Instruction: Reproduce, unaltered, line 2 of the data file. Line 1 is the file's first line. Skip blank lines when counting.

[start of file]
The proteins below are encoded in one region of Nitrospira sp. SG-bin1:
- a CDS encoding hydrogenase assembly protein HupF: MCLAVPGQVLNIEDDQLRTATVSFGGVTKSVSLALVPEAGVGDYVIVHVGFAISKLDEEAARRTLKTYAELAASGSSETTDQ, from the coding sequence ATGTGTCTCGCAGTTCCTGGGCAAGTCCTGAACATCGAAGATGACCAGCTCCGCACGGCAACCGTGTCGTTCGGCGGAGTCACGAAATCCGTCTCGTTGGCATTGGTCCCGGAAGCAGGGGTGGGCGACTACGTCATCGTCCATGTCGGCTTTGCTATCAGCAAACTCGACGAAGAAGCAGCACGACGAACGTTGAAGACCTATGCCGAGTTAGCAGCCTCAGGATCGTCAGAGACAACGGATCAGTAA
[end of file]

- a CDS encoding hydrogenase assembly protein HupF: MCLAVPGQVLNIEDDQLRTATVSFGGVTKSVSLALVPEAGVGDYVIVHVGFAISKLDEEAARRTLKTYAELAASGSSETTDQ, from the coding sequence ATGTGTCTCGCAGTTCCTGGGCAAGTCCTGAACATCGAAGATGACCAGCTCCGCACGGCAACCGTGTCGTTCGGCGGAGTCACGAAATCCGTCTCGTTGGCATTGGTCCCGGAAGCAGGGGTGGGCGACTACGTCATCGTCCATGTCGGCTTTGCTATCAGCAAACTCGACGAAGAAGCAGCACGACGAACGTTGAAGACCTATGCCGAGTTAGCAGCCTCAGGATCGTCAGAGACAACGGATCAGTAA